The Beretta sat evenly in the hand, but pointed high when the gun was thrust toward the target. This, however, made the diminutive front sight somewhat easier to find. The extended tang did a good job of protecting the shooting hand from slide and hammer bite. We were able to get two fingers around the grip, and we thought it was wide enough to give us a firm and comfortable grasp. Felt recoil was just a bit more than that of the Taurus PT-22. In fact, we couldn’t tell the difference unless we shot the guns side by side. The Beretta’s hammer spur was long enough to be cocked easily with the shooting thumb, but, as noted earlier, it was long and sharp enough that it could snag on clothing.
The Taurus was a bit muzzle heavy, but it sat well in the hand. The front sight aligned high, though not as much as the Beretta 21A. The rear tang successfully prevented slide bite. The gun seemed a tad on the wide side for such a small gun, but it filled the hand quite well and gave the best grasp of all three test handguns. This, naturally, gave the Taurus the least felt recoil. In case you’re wondering, the spurless hammer cannot be manually cocked. There was no full-cock notch, so the gun had to be fired double action for each and every shot.
We found the Walther’s magazine to be the hardest to insert ammunition into, because it had no button or load-assist device to let the user pull down against its heavy follower spring. This little gun was the most muzzle heavy of the three, but again sat very well in the hand. The sights aligned precisely on target when the gun was thrust forward. The tang shape didn’t prevent the slide from raking across the web of the shooting hand, which we call slide bite. The very thin grip afforded the least secure grasp. However, it made the gun a bit easier to conceal. The Walther’s thin grip made the recoil the most easily felt of the test guns, but .22’s don’t have much recoil anyway. We found it a bear to cock the low-profile spur hammer when we wanted to shoot the gun single action, but this same feature made the gun snag resistant.
The Walther shot where it looked — at least it did at seven yards. The other two guns were close, but no cigar. The Taurus shot one inch high and three inches to the left of point of aim at that distance, and the Beretta put shots left of the aim point by some two inches.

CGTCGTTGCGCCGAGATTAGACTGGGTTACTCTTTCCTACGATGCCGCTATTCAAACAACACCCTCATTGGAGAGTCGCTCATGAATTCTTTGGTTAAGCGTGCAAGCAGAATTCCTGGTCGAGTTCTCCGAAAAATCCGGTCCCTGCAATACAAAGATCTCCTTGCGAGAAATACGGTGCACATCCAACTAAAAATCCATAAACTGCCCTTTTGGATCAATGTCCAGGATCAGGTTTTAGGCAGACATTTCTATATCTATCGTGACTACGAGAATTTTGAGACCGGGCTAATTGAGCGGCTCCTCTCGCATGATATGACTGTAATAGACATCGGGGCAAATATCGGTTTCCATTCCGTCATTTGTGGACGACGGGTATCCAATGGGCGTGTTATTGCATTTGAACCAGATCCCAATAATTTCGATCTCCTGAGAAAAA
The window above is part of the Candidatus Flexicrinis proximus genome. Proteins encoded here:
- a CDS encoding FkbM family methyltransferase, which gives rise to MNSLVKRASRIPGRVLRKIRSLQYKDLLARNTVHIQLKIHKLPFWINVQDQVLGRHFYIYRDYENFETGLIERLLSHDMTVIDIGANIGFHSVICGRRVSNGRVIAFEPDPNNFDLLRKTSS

Neither the Beretta nor the Taurus had extractors. They relied on the force of the burning gases to blow the spent case rearward out of the chamber, onto the ejector and out of the gun. The Walther had an extractor, which ostensibly grabbed the spent case and dragged it out of the chamber onto the ejector, and thence out of the gun.
Having said all that, we must tell you that all three guns failed to extract our Federal brand test ammunition. The Beretta failed to extract 14 times. The Taurus failed 21 times, and the Walther — despite its extractor — failed to extract the spent Federal cases 14 times and also failed six times with Remington ammunition. Yes, we strongly suspect the Federal ammunition, but we can’t tell you why it didn’t work — although we have many theories. It was apparently not excess pressure, for the velocities were normal. Soft brass? We just don’t know.
We discovered that there was not a nickel’s worth of difference among the three for best accuracy. All shot groups of around 2 inches, give or take a quarter inch or less, at seven yards. The very smallest group fired with any gun was 1.40 inches for five shots, and the Beretta did that with Remington 40-grain High Velocity ammunition. The largest group with any gun was 2.50 inches, and all three guns did this with the Federal ammunition. Hmmmmm.
The best average accuracy was obtained with the Remington ammunition in the Beretta, and was just over 1.50 inches for 25 shots. We noted that each gun seemed to shoot one or another type of ammo best, and we recommend you experiment to find the best ammo for your own handgun.
The manufacturers specified some limitations on ammunition types. Beretta said that standard velocity rounds will typically function more efficiently in the 21A than higher velocity rounds, and with less wear to the weapon. The Taurus PT-22 was designed to shoot standard and high velocity ammunition only, not the hyper-velocity stuff like CCI Stingers. Using this hot ammunition will negate the warranty and could cause damage to the shooter or to the gun. Walther thinks highly enough of their TPH that they didn’t place any specific limitations on ammunition type, but common sense tells us that standard velocity ammunition will cause the least amount of wear.
This was not the easiest choice. We liked the Taurus, but some shooters didn’t care for the DAO trigger because they want to use the gun more for plinking than for self-defense. However, for those who want to use this handgun as either a prime self-defense weapon or as a backup to another more potent weapon, the first choice must be the Taurus.
For all-out accuracy, the Beretta performed a bit better than the other guns; but with different types of ammunition or with different samples of the same guns, that might change. No gun was the outstanding accuracy winner, but for shooting to where the gun looks, the Walther was best.
The problems with the Walther’s extraction with Remington ammo indicated some sort of potential problem with the gun. We didn’t find out what it was, with our limited testing.
We’d have to pick the Taurus. At $162, it offered the most bang for the buck. We really liked its sights. Yes, it was DAO, but its trigger permitted some pretty good shooting. We think it was a winner.